Newt Gingrich makes a similar argument to Charles Krauthammer’s in yesterday’s Washington Post, which is that Barack Obama really doesn’t get America. That’s not to argue over origins, because as Gingrich also points out, a cadre of American elitists fall into the same trap. While the majority of the country opposes the federal lawsuit against Arizona, the ivory-tower academics are really the only group enthusiastically cheering it on. It speaks to a fundamental disconnect from the American mainstream, and that spells trouble for Obama that goes far beyond this lawsuit:
An apocryphal quote had New Yorker magazine film critic Pauline Kael claim to be surprised by Richard Nixon’s landslide re-election, saying that no one she knew voted for him. That quote gets pulled out on occasion to demonstrate the cluelessness of media and academic elites about the nature of the American mainstream. The actual quote was somewhat more damning:
“I live in a rather special world. I only know one person who voted for Nixon. Where they are I don’t know. They’re outside my ken. But sometimes when I’m in a theater I can feel them.”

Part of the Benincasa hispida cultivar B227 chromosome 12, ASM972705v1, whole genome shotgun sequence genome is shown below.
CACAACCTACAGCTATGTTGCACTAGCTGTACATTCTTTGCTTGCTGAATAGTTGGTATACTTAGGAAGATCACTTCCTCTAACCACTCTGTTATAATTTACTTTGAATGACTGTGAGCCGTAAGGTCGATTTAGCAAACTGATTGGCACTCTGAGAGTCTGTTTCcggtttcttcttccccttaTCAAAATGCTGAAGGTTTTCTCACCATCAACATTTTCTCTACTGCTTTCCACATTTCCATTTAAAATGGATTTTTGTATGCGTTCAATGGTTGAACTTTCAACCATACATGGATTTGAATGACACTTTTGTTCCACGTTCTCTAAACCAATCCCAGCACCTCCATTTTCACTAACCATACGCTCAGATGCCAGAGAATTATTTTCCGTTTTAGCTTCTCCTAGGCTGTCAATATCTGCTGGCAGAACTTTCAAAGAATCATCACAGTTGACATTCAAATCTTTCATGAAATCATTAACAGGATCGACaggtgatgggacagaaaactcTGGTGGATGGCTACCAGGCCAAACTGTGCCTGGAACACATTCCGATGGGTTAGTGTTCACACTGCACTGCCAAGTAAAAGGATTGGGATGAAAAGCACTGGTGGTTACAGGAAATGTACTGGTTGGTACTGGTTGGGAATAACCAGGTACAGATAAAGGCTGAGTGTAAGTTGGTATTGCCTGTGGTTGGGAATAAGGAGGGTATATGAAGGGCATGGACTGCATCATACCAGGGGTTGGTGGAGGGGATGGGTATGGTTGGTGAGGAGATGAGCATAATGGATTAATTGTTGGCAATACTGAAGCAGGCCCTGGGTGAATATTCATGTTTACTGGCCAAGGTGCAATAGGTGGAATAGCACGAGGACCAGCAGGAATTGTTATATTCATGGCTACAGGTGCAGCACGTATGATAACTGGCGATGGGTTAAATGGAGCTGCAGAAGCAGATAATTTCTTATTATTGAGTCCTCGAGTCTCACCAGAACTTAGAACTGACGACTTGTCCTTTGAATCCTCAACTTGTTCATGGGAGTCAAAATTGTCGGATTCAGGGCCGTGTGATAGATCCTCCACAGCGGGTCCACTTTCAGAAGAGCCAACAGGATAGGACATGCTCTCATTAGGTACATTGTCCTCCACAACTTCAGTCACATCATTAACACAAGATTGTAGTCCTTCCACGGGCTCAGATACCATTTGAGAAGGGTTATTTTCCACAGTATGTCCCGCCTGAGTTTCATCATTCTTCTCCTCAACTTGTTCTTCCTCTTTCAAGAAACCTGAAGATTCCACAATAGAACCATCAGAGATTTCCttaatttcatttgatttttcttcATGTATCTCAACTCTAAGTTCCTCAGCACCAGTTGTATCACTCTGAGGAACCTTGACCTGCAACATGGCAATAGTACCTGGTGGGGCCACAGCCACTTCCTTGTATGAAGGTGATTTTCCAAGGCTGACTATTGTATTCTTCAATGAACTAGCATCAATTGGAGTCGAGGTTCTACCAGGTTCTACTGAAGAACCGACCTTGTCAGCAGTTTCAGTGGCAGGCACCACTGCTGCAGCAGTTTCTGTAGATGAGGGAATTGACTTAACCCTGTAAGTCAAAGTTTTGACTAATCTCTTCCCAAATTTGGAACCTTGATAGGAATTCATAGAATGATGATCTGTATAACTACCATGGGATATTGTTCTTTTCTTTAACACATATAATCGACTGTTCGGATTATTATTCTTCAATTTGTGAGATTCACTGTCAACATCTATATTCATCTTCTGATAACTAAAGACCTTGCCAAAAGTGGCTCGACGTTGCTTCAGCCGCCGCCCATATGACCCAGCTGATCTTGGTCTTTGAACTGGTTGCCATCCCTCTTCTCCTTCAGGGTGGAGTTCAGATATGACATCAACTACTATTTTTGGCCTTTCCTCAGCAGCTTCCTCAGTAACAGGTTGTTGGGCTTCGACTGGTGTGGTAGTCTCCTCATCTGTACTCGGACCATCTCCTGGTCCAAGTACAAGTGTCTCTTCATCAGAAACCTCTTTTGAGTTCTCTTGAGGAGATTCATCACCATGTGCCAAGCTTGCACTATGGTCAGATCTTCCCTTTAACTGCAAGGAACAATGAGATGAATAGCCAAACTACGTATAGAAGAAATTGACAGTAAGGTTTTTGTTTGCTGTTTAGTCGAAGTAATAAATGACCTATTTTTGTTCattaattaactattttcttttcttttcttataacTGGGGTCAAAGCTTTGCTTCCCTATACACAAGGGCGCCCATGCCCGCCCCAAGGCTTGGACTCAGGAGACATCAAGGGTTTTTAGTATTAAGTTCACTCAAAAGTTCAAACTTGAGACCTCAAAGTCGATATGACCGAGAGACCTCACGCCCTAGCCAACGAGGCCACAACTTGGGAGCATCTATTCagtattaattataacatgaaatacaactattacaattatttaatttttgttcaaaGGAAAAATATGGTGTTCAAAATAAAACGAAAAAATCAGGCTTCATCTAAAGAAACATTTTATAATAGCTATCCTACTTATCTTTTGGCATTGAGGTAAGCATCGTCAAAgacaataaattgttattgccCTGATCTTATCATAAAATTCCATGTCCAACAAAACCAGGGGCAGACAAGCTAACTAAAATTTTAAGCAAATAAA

In other words, it’s not an accidental cluelessness, but deliberate snobbery. That seems to be the case for this administration as well. The lawsuit against Arizona appears to be an attempt to lecture the American mainstream about how Obama and his circle demand us to think, not an attempt to right some egregious wrong. If that were the case, then Obama would have filed suit against Rhode Island last year for doing the same thing, and would have ended the BIET program that encourages state and local law enforcement to enforce immigration law and refer violators to ICE.
Barack Obama seems to have a bad case of Kael Syndrome, in one sense or the other, and the American mainstream has begun to discover it.
Update: Kael wrote for the New Yorker, not the New York Times. Thanks to Kevin S for the heads-up.